Hillary Clinton has blamed FBI director James Comey for her stunning defeat in the US presidential election in a conference call with her top campaign funders, according to two participants on the call.
Clinton was projected by nearly every national public opinion poll as the heavy favourite going into Tuesday's race.
Instead, Republican Donald Trump won the election, shocking many throughout the nation and prompting widespread protests.
Clinton has kept a low profile since her defeat after delivering her concession speech on Wednesday morning.
On the phone call with supporters on Saturday, Clinton said her campaign and the national party had raised $US900 million ($A1.2 billion) from more than 3 million individual donors, according to the two participants who spoke to Reuters.
Clinton said Comey was at fault for her loss after he decided to send a letter to Congress only days before the election announcing that he was reinstating an investigation into whether she mishandled classified information when she used a private email server while secretary of state from 2009 to 2012.
Comey announced a week later that he had reviewed emails and continued to believe she should not be prosecuted, but the political damage was already done.
Clinton told donors that Trump was able to seize on both of Comey's announcements and use them to attack her, according to two participants on the call.
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While the second letter cleared her of wrongdoing, Clinton said that reinforced to Trump's supporters that the system was rigged in her favour and motivated them to mobilise on Election Day.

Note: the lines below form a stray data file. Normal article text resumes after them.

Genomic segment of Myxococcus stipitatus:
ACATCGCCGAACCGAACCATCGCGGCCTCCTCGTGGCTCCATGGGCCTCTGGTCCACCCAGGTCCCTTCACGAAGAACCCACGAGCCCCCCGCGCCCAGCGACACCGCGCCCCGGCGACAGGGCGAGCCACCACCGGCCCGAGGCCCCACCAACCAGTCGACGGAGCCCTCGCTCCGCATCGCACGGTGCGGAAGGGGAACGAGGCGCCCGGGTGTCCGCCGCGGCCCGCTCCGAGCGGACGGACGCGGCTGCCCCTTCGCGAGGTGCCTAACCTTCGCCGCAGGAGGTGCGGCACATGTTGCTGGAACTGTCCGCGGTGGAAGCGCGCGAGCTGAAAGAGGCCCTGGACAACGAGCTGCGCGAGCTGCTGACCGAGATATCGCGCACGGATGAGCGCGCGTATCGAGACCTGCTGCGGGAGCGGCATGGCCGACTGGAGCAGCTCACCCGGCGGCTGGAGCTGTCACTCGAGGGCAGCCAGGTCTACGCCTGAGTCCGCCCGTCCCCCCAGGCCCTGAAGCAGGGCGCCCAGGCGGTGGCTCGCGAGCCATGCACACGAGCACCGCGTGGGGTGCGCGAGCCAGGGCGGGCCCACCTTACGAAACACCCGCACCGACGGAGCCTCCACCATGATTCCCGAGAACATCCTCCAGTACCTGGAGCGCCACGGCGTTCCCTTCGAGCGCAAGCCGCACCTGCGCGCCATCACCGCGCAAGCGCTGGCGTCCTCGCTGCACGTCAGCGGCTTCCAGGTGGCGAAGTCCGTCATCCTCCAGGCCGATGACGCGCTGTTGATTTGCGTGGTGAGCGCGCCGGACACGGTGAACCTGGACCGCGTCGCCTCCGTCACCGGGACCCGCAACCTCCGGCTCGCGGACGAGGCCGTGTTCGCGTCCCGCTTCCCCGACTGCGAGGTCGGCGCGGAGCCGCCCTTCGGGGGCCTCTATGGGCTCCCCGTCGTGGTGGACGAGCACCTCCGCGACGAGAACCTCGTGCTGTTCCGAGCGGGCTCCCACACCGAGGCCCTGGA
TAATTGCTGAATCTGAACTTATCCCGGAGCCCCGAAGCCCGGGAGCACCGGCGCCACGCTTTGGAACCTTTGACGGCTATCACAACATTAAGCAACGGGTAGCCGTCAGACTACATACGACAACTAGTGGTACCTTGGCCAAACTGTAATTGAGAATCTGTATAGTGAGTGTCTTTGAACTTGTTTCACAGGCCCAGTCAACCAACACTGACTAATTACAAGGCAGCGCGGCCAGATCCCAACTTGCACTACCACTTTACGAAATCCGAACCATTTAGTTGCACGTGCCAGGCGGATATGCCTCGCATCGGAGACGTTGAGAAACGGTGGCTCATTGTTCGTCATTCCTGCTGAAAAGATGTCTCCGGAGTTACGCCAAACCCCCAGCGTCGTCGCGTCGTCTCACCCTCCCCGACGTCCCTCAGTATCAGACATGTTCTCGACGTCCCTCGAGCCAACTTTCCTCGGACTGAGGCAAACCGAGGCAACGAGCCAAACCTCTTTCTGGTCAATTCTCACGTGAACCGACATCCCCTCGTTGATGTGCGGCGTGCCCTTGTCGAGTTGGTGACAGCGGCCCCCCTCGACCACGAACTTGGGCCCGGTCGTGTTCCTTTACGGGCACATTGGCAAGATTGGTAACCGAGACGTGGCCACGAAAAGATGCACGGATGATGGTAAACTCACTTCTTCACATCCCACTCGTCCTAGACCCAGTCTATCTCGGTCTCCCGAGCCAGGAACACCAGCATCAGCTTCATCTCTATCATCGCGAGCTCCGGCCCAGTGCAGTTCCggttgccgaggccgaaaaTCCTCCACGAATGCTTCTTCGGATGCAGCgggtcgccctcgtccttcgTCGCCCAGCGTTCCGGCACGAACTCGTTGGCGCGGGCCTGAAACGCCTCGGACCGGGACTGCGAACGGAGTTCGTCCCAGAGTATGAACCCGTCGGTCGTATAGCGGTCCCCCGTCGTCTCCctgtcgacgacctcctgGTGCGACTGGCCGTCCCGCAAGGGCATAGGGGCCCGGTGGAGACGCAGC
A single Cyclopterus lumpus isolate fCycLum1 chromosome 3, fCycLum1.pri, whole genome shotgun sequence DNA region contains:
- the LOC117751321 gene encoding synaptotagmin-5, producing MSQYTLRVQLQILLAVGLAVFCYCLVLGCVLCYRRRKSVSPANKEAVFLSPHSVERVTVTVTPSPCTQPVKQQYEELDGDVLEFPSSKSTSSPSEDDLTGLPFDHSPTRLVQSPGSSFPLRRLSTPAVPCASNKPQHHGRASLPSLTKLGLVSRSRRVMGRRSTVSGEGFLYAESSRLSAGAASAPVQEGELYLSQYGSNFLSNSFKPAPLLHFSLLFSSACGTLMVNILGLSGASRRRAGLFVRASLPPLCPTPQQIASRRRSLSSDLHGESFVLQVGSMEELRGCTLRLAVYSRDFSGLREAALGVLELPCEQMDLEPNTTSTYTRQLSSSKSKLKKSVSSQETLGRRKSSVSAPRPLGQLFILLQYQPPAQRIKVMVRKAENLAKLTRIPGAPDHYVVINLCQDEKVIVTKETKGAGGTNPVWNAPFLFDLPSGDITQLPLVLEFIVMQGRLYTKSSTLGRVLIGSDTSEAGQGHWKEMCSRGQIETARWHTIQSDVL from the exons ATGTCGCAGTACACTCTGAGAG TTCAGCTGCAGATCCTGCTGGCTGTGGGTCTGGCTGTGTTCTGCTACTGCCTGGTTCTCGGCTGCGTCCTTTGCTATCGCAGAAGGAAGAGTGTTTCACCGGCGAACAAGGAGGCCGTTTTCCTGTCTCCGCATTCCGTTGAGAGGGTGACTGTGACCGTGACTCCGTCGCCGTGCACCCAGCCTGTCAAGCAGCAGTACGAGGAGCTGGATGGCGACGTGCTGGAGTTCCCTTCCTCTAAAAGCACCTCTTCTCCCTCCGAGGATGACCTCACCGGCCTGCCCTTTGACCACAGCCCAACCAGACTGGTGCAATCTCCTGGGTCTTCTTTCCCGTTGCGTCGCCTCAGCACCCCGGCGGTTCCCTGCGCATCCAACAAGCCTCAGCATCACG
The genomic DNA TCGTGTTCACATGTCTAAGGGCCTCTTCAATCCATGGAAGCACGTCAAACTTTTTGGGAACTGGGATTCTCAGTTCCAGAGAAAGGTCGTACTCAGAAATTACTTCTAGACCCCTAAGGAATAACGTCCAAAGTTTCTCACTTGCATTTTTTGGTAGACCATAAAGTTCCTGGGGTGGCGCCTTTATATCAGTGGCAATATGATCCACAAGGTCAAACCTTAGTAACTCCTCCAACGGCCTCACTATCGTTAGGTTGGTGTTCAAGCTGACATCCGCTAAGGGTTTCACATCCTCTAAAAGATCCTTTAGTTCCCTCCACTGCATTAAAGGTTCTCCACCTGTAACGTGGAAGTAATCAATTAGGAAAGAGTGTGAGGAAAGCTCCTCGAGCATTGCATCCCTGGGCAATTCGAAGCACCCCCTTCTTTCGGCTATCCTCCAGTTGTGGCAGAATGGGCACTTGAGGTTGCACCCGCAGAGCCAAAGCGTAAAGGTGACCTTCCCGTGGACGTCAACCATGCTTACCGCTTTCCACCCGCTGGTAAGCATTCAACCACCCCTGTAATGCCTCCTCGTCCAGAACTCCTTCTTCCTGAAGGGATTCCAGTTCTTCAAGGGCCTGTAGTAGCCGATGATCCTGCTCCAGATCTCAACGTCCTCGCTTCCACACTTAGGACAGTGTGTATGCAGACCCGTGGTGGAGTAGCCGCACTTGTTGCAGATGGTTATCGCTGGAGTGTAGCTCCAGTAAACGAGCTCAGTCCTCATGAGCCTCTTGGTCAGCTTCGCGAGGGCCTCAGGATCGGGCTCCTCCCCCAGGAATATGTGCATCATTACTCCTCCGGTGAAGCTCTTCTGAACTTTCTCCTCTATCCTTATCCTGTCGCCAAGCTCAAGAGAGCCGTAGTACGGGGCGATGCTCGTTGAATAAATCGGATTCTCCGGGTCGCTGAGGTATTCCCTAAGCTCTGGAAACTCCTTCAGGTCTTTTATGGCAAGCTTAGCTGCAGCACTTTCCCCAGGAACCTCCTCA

Meanwhile, Trump has said he would consider seeking advice from Bill Clinton, just days after besting the former president's wife.
Trump received a call from Bill Clinton after the vote in which the former president "couldn't have been more gracious," the 70-year-old Republican billionaire said in excerpts of an interview released Friday by CBS.
The comments echo Trump's remarks after a meeting with President Barack Obama, when he said he looked "forward to dealing with the president in the future," including receiving Obama's counsel.
When asked whether he would seek the advice of Bill Clinton, Trump said "I would certainly think about that.
"He's a very talented guy, I mean, this is a very talented family," Trump said.
He also spoke of his Democratic rival's call acknowledging defeat following the vote.
"It was a lovely call, and it was a tough call for her, I mean, I can imagine. Tougher for her than it would have been for me. I mean, for me, it would have been very, very difficult. She couldn't have been nicer. She just said, 'Congratulations, Donald, well done,'" Trump said.
Earlier in the day, Trump made waves with an interview in the Wall Street Journal when he said he would consider an "amended" version of Obama's signature health care law -- a shift in position after repeatedly vowing on the campaign trail that he would repeal the measure.
He reiterated those comments in the CBS interview, stating that any repeal of the law would be accompanied by an immediate replacement.
"We're going to do it simultaneously... And we're not going to have, like, a two-day period and we're not going to have a two-year period where there's nothing," he said.